Position Battle: New Name at Fullback

The job is dirty, physical and the plays called specifically for those men who strap up between the quarterback and running back usually amount to little more than three yards (if that) and a cloud of dust. And that's when they're not flattening defenders or providing extra protection in the pocket on third-and-longs.

EAST LANSING — Fullback is perhaps the most unheralded position on the football field.

The job is dirty, physical and the plays called specifically for those men who strap up between the quarterback and running back usually amount to little more than three yards (if that) and a cloud of dust.

And that's on the rare occasion when they're not assigned to chip a defensive end, flatten a linebacker or run over a safety, not to mention securing the pocket for extra pass protection on third-and-long.

But in Michigan State's pro-style offense, fullbacks are a valuable commodity. While each pro-style offense is uniquely constructed depending on available personnel and coordinator prerogative, one common characteristic revolves around the running game's north-south tendencies.

While the option, spread and some west coast offenses like to attack horizontally first, a scheme like Michigan State's emphasizes vertical pressure. And really, who runs downhill better, whether it's to secure an important third down or clear the path for Javon Ringer, than a fullback?

Jeff McPherson (Sr.) and Andrew Hawken (Jr.) are the top two bruisers for the Spartans. Converted linebackers both, they give MSU an abundance of leadership and experience at fullback. Plus, they add an important dimension to the passing game as backfield change-of-pace receivers who hit the flats or patiently setup screens.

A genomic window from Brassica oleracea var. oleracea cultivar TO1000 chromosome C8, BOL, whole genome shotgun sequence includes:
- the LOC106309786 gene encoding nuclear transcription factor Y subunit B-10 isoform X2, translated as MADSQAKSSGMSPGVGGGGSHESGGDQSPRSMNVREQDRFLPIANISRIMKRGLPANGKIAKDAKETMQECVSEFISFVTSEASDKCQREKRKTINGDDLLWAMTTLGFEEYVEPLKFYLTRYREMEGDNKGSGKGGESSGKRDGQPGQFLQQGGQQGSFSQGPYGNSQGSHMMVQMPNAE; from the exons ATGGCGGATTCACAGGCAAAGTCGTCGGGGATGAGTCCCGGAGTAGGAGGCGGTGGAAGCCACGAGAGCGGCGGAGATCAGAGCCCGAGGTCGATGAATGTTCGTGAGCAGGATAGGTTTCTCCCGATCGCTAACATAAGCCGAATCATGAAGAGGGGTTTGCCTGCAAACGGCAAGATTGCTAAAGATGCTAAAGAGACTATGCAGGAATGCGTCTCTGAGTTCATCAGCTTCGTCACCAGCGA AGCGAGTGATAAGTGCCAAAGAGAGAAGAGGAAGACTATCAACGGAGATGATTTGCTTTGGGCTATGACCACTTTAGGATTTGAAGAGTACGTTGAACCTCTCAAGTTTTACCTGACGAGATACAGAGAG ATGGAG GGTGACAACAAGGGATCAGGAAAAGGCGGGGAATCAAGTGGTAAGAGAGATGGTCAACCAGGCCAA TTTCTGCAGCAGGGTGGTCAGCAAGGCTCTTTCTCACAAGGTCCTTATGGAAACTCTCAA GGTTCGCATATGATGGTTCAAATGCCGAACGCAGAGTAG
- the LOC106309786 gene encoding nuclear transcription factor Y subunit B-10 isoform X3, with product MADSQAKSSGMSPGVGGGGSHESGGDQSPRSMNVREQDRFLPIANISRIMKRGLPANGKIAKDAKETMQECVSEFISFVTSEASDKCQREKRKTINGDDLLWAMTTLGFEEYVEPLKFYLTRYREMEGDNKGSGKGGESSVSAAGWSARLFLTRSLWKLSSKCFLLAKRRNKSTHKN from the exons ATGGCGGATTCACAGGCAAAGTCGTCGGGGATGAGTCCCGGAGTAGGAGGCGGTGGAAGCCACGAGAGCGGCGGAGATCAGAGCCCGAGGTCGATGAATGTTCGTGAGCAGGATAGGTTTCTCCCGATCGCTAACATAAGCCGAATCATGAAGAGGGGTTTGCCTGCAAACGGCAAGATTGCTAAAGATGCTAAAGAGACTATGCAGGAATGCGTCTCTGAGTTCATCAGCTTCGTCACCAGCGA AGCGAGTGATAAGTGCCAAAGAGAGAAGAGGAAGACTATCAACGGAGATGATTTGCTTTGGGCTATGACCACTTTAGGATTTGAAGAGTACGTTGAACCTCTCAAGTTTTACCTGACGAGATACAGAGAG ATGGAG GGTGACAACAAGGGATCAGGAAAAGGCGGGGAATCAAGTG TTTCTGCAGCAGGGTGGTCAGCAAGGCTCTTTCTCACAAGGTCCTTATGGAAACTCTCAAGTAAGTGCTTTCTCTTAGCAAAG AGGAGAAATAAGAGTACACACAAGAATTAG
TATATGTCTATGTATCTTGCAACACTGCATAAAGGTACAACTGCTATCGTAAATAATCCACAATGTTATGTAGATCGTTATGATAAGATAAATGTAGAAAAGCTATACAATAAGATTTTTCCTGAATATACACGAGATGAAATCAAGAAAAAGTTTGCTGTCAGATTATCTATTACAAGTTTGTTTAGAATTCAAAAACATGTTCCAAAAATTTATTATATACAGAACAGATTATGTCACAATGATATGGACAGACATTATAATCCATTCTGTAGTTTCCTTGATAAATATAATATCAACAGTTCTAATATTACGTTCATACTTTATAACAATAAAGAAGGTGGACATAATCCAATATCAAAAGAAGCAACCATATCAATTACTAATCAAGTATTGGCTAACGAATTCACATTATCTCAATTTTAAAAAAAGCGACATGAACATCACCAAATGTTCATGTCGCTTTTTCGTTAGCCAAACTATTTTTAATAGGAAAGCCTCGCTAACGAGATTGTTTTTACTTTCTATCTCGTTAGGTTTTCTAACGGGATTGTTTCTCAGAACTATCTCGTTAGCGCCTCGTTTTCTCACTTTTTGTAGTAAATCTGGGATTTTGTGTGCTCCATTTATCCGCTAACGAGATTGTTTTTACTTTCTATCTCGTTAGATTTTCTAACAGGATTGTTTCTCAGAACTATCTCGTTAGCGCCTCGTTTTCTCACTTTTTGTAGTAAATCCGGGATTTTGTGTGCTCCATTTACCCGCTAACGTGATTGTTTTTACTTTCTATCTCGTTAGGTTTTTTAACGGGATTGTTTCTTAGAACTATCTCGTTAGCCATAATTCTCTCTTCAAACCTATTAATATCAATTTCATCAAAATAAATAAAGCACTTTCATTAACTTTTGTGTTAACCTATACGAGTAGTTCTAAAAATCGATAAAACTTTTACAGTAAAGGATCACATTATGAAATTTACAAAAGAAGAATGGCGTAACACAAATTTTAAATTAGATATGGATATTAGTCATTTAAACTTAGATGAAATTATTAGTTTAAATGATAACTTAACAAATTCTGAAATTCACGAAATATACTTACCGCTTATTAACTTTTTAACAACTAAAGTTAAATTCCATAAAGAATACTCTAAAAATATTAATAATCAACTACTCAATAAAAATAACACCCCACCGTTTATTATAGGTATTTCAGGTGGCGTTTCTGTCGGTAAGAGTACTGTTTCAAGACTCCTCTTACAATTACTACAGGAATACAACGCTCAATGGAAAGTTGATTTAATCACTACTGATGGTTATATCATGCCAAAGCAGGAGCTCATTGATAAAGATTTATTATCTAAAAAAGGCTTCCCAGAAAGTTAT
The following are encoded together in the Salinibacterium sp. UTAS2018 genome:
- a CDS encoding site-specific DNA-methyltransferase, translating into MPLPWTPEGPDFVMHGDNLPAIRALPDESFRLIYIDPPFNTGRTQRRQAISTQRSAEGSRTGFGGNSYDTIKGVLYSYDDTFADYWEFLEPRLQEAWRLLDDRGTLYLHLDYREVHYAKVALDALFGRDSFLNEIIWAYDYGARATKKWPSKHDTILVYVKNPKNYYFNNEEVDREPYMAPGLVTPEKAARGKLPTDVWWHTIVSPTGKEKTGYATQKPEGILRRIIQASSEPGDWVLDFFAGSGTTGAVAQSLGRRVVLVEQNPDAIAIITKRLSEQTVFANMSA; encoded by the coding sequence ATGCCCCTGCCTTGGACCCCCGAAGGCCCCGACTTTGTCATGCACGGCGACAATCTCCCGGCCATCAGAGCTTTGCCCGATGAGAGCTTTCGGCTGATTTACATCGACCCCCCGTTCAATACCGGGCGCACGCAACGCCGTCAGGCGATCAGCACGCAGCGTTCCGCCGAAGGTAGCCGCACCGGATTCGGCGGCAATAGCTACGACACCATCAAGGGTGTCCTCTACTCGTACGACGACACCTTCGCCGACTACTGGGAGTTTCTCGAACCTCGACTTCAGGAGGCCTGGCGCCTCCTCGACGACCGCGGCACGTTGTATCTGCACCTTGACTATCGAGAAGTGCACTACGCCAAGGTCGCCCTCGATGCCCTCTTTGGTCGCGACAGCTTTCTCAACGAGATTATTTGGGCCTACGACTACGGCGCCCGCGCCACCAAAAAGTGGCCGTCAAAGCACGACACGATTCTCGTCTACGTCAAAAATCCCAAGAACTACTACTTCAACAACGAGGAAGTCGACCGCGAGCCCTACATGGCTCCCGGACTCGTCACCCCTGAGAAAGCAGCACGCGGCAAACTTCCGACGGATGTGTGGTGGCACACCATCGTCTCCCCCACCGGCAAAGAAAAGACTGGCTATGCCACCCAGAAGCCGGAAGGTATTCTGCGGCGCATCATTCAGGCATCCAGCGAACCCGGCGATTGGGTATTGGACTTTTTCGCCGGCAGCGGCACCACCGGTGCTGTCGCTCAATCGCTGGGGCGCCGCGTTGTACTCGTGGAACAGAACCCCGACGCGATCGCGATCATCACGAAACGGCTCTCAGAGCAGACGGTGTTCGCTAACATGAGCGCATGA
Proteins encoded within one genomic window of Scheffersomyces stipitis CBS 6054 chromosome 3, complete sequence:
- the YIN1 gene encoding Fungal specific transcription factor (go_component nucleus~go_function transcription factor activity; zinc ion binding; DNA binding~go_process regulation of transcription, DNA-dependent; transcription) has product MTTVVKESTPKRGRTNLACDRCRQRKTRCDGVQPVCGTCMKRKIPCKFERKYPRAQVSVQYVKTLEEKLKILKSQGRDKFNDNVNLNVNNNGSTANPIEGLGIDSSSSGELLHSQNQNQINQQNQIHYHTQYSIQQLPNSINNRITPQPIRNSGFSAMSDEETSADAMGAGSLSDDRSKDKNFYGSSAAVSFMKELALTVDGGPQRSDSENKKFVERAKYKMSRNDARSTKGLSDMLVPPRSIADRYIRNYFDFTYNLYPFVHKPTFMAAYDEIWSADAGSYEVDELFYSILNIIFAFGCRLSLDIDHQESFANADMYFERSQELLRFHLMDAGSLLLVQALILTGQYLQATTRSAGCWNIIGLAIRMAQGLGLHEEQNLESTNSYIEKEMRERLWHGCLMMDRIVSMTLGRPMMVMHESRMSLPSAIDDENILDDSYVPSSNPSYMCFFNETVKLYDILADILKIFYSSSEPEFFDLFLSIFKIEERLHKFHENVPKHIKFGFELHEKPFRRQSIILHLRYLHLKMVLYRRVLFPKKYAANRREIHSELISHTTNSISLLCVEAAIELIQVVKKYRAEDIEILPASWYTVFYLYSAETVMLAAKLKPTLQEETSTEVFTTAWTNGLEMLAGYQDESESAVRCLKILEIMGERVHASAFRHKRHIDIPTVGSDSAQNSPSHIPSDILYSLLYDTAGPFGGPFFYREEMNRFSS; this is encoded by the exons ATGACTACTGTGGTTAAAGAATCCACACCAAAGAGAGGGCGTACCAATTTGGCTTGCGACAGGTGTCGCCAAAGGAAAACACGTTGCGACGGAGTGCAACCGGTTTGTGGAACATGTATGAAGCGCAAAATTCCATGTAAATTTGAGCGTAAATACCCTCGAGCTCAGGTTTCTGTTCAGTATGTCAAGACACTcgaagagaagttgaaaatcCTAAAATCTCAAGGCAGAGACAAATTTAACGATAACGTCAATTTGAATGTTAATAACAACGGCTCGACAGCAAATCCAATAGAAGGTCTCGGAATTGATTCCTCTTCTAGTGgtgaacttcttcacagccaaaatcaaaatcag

McPherson (6-foot-1, 240-pounds) and Hawken (6-2, 238) both appeared in 13 games last season. Hawken was the more productive with 149 all-purpose yards (2 rushing, 81 receiving and 66 returning kickoffs) compared to McPherson's total of 43 receiving yards.

The pair provide the Spartans with veterans who have been through the grind of a Big Ten season and McPherson, a former walk-on, is an inspiration to the team with the hard work he put in to land a scholarship.

"Both those guys are having a very excellent camp," running backs coach Dan Enos said yesterday at the start of the second week of preseason practice.

But they have company in Josh Rouse (Jr., 6-3, 235), another converted linebacker.

"Josh Rouse has been a very pleasant surprise," Enos said. "We moved him over last spring with about a week to go, but he's made great strides. He's getting a lot better and he'll play as well."

Enos said Rouse's transition has been nearly seamless: "He's done exceptional. He's a guy who catches the ball much better than we all anticipated he would. Last spring he did a good job, but you can really tell he's worked on it this summer."

Walk-ons Adam Setterbro (r-Fr.) and Nick Bendzuck (So. junior college transfer) also give the position plenty of depth, with athletic freshman Drew Stevens (LB/FB) possibly in the mix as well.

If all goes according to plan with Ringer running like an All-American and the receiving corps providing Brian Hoyer with plenty of targets, the fullbacks' names will be a rare echo out of the public address announcer at Spartan Stadium.

That might not be fair, considering the work these men put in, but it likely means good things for the team. And these guys wouldn't have it any other way.


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